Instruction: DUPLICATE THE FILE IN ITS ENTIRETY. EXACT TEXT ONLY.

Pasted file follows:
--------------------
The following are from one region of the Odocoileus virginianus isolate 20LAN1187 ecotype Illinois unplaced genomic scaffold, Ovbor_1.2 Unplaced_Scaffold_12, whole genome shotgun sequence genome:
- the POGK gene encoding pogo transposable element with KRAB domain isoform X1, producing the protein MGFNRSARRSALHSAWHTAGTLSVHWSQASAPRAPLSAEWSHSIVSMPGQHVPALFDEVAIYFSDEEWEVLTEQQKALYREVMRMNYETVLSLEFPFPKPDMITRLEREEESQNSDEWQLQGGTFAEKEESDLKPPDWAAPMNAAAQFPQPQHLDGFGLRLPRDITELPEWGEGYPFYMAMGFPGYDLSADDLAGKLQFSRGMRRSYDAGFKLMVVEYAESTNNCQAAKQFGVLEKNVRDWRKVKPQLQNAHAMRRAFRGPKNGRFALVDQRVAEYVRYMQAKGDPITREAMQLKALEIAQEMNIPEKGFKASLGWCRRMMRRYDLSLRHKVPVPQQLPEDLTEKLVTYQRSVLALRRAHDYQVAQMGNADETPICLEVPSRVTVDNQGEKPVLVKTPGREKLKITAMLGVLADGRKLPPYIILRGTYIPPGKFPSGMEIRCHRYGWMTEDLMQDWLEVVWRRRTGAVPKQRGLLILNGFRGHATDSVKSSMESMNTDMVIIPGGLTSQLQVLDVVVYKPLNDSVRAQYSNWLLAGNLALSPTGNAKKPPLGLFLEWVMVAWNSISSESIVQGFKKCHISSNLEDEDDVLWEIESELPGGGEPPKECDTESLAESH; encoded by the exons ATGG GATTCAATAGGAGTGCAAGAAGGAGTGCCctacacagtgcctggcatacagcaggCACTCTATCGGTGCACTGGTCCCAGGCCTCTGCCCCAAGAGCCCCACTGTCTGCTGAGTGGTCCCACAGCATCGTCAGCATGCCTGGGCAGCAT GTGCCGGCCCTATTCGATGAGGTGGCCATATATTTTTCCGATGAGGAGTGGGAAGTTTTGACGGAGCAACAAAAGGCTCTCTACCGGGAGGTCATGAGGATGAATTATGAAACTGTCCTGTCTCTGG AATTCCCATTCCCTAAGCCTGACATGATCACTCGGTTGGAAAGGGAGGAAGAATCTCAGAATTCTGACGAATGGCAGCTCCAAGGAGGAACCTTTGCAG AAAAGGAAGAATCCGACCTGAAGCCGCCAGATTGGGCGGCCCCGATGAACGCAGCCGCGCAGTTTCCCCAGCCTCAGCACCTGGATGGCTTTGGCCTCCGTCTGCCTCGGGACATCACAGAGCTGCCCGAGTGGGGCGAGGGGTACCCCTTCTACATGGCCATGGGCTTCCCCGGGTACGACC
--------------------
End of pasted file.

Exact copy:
The following are from one region of the Odocoileus virginianus isolate 20LAN1187 ecotype Illinois unplaced genomic scaffold, Ovbor_1.2 Unplaced_Scaffold_12, whole genome shotgun sequence genome:
- the POGK gene encoding pogo transposable element with KRAB domain isoform X1, producing the protein MGFNRSARRSALHSAWHTAGTLSVHWSQASAPRAPLSAEWSHSIVSMPGQHVPALFDEVAIYFSDEEWEVLTEQQKALYREVMRMNYETVLSLEFPFPKPDMITRLEREEESQNSDEWQLQGGTFAEKEESDLKPPDWAAPMNAAAQFPQPQHLDGFGLRLPRDITELPEWGEGYPFYMAMGFPGYDLSADDLAGKLQFSRGMRRSYDAGFKLMVVEYAESTNNCQAAKQFGVLEKNVRDWRKVKPQLQNAHAMRRAFRGPKNGRFALVDQRVAEYVRYMQAKGDPITREAMQLKALEIAQEMNIPEKGFKASLGWCRRMMRRYDLSLRHKVPVPQQLPEDLTEKLVTYQRSVLALRRAHDYQVAQMGNADETPICLEVPSRVTVDNQGEKPVLVKTPGREKLKITAMLGVLADGRKLPPYIILRGTYIPPGKFPSGMEIRCHRYGWMTEDLMQDWLEVVWRRRTGAVPKQRGLLILNGFRGHATDSVKSSMESMNTDMVIIPGGLTSQLQVLDVVVYKPLNDSVRAQYSNWLLAGNLALSPTGNAKKPPLGLFLEWVMVAWNSISSESIVQGFKKCHISSNLEDEDDVLWEIESELPGGGEPPKECDTESLAESH; encoded by the exons ATGG GATTCAATAGGAGTGCAAGAAGGAGTGCCctacacagtgcctggcatacagcaggCACTCTATCGGTGCACTGGTCCCAGGCCTCTGCCCCAAGAGCCCCACTGTCTGCTGAGTGGTCCCACAGCATCGTCAGCATGCCTGGGCAGCAT GTGCCGGCCCTATTCGATGAGGTGGCCATATATTTTTCCGATGAGGAGTGGGAAGTTTTGACGGAGCAACAAAAGGCTCTCTACCGGGAGGTCATGAGGATGAATTATGAAACTGTCCTGTCTCTGG AATTCCCATTCCCTAAGCCTGACATGATCACTCGGTTGGAAAGGGAGGAAGAATCTCAGAATTCTGACGAATGGCAGCTCCAAGGAGGAACCTTTGCAG AAAAGGAAGAATCCGACCTGAAGCCGCCAGATTGGGCGGCCCCGATGAACGCAGCCGCGCAGTTTCCCCAGCCTCAGCACCTGGATGGCTTTGGCCTCCGTCTGCCTCGGGACATCACAGAGCTGCCCGAGTGGGGCGAGGGGTACCCCTTCTACATGGCCATGGGCTTCCCCGGGTACGACC